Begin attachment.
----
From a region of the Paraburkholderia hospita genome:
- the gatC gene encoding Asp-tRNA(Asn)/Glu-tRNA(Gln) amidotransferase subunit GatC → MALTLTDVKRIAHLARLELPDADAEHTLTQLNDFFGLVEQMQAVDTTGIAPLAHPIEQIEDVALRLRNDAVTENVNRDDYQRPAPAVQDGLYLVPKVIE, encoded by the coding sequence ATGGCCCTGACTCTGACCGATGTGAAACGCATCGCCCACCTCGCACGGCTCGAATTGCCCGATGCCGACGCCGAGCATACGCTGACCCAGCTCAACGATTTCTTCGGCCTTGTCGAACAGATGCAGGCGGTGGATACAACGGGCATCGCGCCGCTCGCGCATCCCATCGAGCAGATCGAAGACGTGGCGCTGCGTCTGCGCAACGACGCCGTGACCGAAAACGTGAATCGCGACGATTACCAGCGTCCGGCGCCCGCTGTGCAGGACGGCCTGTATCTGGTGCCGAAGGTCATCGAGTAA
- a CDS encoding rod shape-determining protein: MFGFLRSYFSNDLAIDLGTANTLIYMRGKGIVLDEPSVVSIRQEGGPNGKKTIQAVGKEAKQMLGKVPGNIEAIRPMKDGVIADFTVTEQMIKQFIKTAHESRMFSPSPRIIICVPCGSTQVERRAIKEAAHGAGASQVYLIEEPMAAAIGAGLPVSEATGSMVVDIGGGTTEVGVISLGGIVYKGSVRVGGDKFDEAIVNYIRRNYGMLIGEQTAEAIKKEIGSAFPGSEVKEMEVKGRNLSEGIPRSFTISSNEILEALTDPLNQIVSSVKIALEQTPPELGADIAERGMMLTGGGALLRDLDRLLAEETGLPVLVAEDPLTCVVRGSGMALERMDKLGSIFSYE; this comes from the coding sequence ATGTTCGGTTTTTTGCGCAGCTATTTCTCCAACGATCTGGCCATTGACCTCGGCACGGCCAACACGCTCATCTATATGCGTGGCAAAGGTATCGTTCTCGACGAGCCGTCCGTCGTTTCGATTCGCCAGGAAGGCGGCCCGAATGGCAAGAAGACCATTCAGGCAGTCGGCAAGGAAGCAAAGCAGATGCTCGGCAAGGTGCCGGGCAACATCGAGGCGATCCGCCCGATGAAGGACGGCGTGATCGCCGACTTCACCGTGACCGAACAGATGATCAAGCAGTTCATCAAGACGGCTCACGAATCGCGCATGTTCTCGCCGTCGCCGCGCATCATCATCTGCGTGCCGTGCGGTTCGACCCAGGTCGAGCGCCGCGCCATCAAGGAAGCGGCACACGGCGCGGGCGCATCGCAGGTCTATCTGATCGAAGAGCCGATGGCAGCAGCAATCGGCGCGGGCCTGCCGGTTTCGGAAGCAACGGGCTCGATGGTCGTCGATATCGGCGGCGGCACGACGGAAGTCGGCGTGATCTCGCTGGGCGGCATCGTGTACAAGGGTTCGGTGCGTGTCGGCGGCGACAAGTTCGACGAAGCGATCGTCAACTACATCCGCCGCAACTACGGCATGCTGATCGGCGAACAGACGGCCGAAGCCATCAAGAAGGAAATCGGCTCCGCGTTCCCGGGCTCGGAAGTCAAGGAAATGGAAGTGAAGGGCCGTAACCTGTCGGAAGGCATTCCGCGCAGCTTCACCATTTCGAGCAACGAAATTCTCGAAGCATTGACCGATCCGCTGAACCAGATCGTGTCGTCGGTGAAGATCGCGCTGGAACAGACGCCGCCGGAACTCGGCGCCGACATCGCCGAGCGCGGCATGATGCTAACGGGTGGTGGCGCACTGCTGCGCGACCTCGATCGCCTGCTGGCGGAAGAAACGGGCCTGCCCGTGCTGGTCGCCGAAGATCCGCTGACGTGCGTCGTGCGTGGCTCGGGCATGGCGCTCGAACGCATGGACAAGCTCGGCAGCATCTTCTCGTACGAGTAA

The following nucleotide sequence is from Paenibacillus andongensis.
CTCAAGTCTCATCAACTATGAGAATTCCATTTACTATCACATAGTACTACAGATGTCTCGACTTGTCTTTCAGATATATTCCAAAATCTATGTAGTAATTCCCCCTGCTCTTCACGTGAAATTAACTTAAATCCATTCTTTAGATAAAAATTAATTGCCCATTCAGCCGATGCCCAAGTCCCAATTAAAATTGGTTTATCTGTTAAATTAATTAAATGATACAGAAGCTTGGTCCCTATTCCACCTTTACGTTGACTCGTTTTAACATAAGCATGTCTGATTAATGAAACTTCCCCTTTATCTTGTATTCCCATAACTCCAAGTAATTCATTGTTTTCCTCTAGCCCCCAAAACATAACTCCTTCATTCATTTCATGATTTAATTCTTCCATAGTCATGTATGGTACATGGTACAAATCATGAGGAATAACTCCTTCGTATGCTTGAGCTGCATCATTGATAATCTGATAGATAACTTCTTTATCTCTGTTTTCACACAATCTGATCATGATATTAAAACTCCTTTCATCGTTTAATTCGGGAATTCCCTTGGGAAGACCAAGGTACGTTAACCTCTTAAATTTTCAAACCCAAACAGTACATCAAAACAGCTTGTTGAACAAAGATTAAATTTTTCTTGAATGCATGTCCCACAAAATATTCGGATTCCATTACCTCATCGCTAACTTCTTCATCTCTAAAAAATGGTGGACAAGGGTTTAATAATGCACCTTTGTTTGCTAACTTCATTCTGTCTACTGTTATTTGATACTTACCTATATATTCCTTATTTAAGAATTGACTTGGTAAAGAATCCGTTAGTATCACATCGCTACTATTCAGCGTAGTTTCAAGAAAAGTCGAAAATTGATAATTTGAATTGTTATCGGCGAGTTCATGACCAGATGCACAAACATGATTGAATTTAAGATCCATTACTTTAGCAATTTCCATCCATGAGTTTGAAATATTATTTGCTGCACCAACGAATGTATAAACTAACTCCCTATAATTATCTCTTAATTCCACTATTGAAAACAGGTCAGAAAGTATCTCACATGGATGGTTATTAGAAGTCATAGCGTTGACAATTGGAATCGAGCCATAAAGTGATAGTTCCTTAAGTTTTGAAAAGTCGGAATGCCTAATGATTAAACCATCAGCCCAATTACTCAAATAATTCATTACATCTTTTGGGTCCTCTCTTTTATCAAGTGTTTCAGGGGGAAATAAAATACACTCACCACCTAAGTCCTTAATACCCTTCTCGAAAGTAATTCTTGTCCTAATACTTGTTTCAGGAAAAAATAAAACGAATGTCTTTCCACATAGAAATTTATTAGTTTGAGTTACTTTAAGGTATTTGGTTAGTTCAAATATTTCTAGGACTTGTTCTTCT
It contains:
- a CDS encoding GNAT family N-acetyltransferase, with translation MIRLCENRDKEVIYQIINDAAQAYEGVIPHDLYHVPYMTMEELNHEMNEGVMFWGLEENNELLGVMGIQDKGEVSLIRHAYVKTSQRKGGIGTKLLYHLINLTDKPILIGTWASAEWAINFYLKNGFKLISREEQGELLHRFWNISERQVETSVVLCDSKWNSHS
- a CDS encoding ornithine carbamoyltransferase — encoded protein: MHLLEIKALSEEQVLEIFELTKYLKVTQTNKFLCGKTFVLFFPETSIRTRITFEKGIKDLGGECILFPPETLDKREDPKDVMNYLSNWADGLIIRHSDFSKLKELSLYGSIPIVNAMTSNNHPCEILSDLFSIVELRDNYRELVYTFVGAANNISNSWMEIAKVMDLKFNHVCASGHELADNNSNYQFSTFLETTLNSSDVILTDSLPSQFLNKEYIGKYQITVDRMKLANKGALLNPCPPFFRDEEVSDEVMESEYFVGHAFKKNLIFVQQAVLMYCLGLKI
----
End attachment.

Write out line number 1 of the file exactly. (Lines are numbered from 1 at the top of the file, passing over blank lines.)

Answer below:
From a region of the Paraburkholderia hospita genome: